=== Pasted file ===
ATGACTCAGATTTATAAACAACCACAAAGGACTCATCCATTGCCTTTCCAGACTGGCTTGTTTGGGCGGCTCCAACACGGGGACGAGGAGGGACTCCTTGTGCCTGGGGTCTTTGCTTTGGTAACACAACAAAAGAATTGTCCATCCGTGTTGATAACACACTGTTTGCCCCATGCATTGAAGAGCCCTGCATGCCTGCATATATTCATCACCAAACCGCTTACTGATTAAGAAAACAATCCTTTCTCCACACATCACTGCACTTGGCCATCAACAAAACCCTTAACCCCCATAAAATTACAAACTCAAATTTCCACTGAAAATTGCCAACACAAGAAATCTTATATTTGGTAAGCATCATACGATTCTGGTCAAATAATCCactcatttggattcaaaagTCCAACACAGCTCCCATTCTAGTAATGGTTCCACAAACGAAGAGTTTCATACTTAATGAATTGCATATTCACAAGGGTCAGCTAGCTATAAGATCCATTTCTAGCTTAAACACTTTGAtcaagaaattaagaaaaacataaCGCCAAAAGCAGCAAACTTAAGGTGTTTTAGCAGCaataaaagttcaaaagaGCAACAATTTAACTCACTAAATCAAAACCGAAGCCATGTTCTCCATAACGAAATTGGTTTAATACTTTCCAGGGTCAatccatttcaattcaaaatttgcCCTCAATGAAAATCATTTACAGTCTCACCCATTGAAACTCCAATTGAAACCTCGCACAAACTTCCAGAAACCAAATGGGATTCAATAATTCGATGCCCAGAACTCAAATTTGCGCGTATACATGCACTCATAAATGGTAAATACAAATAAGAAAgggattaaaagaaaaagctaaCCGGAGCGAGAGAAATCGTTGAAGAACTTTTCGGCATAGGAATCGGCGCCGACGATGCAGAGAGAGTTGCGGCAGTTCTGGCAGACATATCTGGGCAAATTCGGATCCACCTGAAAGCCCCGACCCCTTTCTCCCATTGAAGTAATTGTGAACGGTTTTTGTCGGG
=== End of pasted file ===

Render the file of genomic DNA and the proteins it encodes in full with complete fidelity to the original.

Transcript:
ATGACTCAGATTTATAAACAACCACAAAGGACTCATCCATTGCCTTTCCAGACTGGCTTGTTTGGGCGGCTCCAACACGGGGACGAGGAGGGACTCCTTGTGCCTGGGGTCTTTGCTTTGGTAACACAACAAAAGAATTGTCCATCCGTGTTGATAACACACTGTTTGCCCCATGCATTGAAGAGCCCTGCATGCCTGCATATATTCATCACCAAACCGCTTACTGATTAAGAAAACAATCCTTTCTCCACACATCACTGCACTTGGCCATCAACAAAACCCTTAACCCCCATAAAATTACAAACTCAAATTTCCACTGAAAATTGCCAACACAAGAAATCTTATATTTGGTAAGCATCATACGATTCTGGTCAAATAATCCactcatttggattcaaaagTCCAACACAGCTCCCATTCTAGTAATGGTTCCACAAACGAAGAGTTTCATACTTAATGAATTGCATATTCACAAGGGTCAGCTAGCTATAAGATCCATTTCTAGCTTAAACACTTTGAtcaagaaattaagaaaaacataaCGCCAAAAGCAGCAAACTTAAGGTGTTTTAGCAGCaataaaagttcaaaagaGCAACAATTTAACTCACTAAATCAAAACCGAAGCCATGTTCTCCATAACGAAATTGGTTTAATACTTTCCAGGGTCAatccatttcaattcaaaatttgcCCTCAATGAAAATCATTTACAGTCTCACCCATTGAAACTCCAATTGAAACCTCGCACAAACTTCCAGAAACCAAATGGGATTCAATAATTCGATGCCCAGAACTCAAATTTGCGCGTATACATGCACTCATAAATGGTAAATACAAATAAGAAAgggattaaaagaaaaagctaaCCGGAGCGAGAGAAATCGTTGAAGAACTTTTCGGCATAGGAATCGGCGCCGACGATGCAGAGAGAGTTGCGGCAGTTCTGGCAGACATATCTGGGCAAATTCGGATCCACCTGAAAGCCCCGACCCCTTTCTCCCATTGAAGTAATTGTGAACGGTTTTTGTCGGG